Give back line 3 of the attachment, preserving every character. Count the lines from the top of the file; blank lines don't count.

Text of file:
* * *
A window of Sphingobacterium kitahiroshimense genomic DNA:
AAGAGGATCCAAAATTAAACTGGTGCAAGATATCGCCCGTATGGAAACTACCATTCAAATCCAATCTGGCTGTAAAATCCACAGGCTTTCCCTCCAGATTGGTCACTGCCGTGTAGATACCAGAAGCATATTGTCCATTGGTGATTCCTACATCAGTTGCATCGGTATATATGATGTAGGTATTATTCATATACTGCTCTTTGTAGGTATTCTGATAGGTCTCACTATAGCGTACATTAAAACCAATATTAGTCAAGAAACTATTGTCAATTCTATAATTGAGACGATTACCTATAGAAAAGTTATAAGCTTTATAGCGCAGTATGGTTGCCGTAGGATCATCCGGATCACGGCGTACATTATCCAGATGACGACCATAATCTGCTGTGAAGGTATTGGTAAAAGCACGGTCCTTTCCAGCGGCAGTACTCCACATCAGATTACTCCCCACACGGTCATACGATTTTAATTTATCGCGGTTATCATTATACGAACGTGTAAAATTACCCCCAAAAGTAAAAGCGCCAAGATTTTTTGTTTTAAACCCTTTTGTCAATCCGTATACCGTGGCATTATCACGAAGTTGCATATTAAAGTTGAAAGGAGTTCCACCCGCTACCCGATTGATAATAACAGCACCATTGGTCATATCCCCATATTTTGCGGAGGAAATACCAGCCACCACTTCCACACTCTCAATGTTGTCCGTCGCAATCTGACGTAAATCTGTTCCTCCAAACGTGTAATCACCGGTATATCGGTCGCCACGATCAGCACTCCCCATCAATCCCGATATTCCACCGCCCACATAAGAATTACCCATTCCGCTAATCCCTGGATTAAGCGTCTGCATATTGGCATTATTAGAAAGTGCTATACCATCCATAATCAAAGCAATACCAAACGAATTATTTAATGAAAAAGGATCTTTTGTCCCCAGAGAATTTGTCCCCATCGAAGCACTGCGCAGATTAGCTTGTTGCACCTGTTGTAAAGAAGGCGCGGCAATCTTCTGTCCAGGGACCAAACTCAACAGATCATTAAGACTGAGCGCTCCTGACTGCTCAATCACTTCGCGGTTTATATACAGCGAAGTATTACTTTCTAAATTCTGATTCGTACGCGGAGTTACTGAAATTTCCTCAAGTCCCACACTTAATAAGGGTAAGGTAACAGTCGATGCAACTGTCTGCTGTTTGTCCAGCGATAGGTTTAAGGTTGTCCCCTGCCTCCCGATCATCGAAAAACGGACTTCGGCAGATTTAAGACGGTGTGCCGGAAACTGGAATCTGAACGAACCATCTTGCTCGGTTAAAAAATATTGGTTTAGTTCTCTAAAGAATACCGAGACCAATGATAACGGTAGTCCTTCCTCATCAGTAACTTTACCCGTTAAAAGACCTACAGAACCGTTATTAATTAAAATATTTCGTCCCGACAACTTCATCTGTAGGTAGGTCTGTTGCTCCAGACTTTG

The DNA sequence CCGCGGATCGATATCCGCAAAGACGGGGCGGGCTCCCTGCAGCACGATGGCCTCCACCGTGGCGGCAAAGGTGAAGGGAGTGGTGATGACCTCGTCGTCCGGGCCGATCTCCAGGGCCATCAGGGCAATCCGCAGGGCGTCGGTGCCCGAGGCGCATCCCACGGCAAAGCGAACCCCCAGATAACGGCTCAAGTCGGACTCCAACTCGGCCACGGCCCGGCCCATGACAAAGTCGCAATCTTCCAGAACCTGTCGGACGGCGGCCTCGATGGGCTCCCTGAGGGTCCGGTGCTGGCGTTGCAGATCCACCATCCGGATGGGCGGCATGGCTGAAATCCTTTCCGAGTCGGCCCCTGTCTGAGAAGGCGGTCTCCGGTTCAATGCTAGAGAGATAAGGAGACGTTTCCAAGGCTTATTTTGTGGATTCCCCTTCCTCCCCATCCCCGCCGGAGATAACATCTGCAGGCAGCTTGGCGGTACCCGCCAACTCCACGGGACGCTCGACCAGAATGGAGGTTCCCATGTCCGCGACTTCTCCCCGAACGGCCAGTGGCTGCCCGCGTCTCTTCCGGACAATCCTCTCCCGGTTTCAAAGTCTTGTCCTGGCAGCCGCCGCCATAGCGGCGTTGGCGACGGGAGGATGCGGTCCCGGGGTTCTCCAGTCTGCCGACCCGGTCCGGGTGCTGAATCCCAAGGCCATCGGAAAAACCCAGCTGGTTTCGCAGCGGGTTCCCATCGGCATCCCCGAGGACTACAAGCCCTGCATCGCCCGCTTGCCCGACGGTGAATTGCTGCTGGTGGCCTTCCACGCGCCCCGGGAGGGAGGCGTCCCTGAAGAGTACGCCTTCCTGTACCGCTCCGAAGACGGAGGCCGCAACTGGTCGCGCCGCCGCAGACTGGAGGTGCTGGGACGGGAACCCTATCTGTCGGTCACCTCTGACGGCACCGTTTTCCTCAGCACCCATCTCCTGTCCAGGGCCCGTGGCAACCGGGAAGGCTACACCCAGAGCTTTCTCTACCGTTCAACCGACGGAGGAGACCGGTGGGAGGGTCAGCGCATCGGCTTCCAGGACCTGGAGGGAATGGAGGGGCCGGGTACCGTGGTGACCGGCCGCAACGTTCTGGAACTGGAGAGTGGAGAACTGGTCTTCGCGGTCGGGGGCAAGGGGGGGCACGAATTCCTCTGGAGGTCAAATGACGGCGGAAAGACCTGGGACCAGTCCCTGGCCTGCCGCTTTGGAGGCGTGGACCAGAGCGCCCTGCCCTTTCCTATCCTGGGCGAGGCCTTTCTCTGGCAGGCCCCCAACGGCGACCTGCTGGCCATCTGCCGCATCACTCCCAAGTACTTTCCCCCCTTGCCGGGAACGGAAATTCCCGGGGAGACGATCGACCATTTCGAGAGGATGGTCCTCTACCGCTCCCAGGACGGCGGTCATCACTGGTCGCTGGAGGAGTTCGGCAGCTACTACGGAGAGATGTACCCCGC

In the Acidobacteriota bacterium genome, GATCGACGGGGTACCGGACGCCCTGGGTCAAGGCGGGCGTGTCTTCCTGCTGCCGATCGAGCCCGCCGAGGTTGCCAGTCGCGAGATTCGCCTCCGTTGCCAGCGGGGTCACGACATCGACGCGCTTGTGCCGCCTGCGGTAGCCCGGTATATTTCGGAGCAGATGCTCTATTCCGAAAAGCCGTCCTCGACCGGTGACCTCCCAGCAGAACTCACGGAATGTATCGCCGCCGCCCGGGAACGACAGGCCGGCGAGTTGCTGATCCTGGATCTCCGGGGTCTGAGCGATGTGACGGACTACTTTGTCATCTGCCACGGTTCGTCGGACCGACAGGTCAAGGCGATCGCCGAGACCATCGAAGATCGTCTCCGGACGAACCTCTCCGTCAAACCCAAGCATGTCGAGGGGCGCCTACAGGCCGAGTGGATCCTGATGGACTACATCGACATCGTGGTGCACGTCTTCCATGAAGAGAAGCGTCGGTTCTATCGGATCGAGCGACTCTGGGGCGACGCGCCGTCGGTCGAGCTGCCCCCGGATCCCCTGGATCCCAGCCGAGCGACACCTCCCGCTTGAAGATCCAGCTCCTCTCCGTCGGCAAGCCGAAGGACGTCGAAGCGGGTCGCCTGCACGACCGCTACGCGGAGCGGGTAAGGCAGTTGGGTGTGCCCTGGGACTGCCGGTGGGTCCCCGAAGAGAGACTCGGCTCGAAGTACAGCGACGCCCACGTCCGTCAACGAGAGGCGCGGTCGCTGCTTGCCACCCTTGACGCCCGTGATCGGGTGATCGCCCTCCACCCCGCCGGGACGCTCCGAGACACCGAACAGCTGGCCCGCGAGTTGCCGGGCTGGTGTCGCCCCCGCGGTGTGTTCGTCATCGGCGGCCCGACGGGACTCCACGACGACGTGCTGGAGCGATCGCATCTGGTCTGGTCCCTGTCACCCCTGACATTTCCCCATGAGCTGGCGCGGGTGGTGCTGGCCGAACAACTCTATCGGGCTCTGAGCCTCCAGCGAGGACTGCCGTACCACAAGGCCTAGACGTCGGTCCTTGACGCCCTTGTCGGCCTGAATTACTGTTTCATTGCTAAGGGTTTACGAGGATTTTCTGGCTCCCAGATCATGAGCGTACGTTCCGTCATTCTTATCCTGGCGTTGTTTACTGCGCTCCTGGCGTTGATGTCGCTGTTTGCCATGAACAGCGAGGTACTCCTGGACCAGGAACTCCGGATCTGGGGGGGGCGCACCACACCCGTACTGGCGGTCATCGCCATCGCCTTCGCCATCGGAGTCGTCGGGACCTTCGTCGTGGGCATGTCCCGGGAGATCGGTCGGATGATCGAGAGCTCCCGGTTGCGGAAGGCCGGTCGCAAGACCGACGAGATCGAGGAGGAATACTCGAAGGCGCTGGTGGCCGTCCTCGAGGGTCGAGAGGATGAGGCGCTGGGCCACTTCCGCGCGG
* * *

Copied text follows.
The DNA sequence CCGCGGATCGATATCCGCAAAGACGGGGCGGGCTCCCTGCAGCACGATGGCCTCCACCGTGGCGGCAAAGGTGAAGGGAGTGGTGATGACCTCGTCGTCCGGGCCGATCTCCAGGGCCATCAGGGCAATCCGCAGGGCGTCGGTGCCCGAGGCGCATCCCACGGCAAAGCGAACCCCCAGATAACGGCTCAAGTCGGACTCCAACTCGGCCACGGCCCGGCCCATGACAAAGTCGCAATCTTCCAGAACCTGTCGGACGGCGGCCTCGATGGGCTCCCTGAGGGTCCGGTGCTGGCGTTGCAGATCCACCATCCGGATGGGCGGCATGGCTGAAATCCTTTCCGAGTCGGCCCCTGTCTGAGAAGGCGGTCTCCGGTTCAATGCTAGAGAGATAAGGAGACGTTTCCAAGGCTTATTTTGTGGATTCCCCTTCCTCCCCATCCCCGCCGGAGATAACATCTGCAGGCAGCTTGGCGGTACCCGCCAACTCCACGGGACGCTCGACCAGAATGGAGGTTCCCATGTCCGCGACTTCTCCCCGAACGGCCAGTGGCTGCCCGCGTCTCTTCCGGACAATCCTCTCCCGGTTTCAAAGTCTTGTCCTGGCAGCCGCCGCCATAGCGGCGTTGGCGACGGGAGGATGCGGTCCCGGGGTTCTCCAGTCTGCCGACCCGGTCCGGGTGCTGAATCCCAAGGCCATCGGAAAAACCCAGCTGGTTTCGCAGCGGGTTCCCATCGGCATCCCCGAGGACTACAAGCCCTGCATCGCCCGCTTGCCCGACGGTGAATTGCTGCTGGTGGCCTTCCACGCGCCCCGGGAGGGAGGCGTCCCTGAAGAGTACGCCTTCCTGTACCGCTCCGAAGACGGAGGCCGCAACTGGTCGCGCCGCCGCAGACTGGAGGTGCTGGGACGGGAACCCTATCTGTCGGTCACCTCTGACGGCACCGTTTTCCTCAGCACCCATCTCCTGTCCAGGGCCCGTGGCAACCGGGAAGGCTACACCCAGAGCTTTCTCTACCGTTCAACCGACGGAGGAGACCGGTGGGAGGGTCAGCGCATCGGCTTCCAGGACCTGGAGGGAATGGAGGGGCCGGGTACCGTGGTGACCGGCCGCAACGTTCTGGAACTGGAGAGTGGAGAACTGGTCTTCGCGGTCGGGGGCAAGGGGGGGCACGAATTCCTCTGGAGGTCAAATGACGGCGGAAAGACCTGGGACCAGTCCCTGGCCTGCCGCTTTGGAGGCGTGGACCAGAGCGCCCTGCCCTTTCCTATCCTGGGCGAGGCCTTTCTCTGGCAGGCCCCCAACGGCGACCTGCTGGCCATCTGCCGCATCACTCCCAAGTACTTTCCCCCCTTGCCGGGAACGGAAATTCCCGGGGAGACGATCGACCATTTCGAGAGGATGGTCCTCTACCGCTCCCAGGACGGCGGTCATCACTGGTCGCTGGAGGAGTTCGGCAGCTACTACGGAGAGATGTACCCCGC